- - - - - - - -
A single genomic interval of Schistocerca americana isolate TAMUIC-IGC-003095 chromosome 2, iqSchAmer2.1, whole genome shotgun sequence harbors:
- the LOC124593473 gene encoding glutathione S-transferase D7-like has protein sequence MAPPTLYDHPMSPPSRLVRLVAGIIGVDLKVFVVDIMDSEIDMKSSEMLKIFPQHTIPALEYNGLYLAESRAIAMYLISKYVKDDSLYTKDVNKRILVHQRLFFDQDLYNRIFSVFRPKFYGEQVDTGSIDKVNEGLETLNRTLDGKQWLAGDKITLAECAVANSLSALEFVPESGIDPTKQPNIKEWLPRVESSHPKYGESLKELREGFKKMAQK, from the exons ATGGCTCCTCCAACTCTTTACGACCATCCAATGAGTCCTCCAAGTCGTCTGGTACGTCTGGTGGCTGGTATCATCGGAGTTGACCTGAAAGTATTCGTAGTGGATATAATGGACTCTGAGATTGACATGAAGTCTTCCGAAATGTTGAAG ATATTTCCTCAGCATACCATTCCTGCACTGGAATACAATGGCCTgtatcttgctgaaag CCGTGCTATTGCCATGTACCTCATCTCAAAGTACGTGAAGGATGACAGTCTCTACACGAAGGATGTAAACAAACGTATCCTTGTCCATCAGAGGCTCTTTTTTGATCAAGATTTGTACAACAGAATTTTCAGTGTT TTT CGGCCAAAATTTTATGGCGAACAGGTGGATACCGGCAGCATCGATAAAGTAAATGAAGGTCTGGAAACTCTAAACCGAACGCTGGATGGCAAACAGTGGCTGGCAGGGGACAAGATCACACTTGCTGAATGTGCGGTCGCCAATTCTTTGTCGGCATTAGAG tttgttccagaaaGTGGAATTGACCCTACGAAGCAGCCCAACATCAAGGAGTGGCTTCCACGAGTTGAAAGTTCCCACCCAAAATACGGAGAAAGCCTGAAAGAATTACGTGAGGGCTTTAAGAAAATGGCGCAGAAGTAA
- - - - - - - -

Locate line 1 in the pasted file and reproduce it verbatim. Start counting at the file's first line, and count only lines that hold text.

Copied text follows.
A single genomic interval of Schistocerca americana isolate TAMUIC-IGC-003095 chromosome 2, iqSchAmer2.1, whole genome shotgun sequence harbors: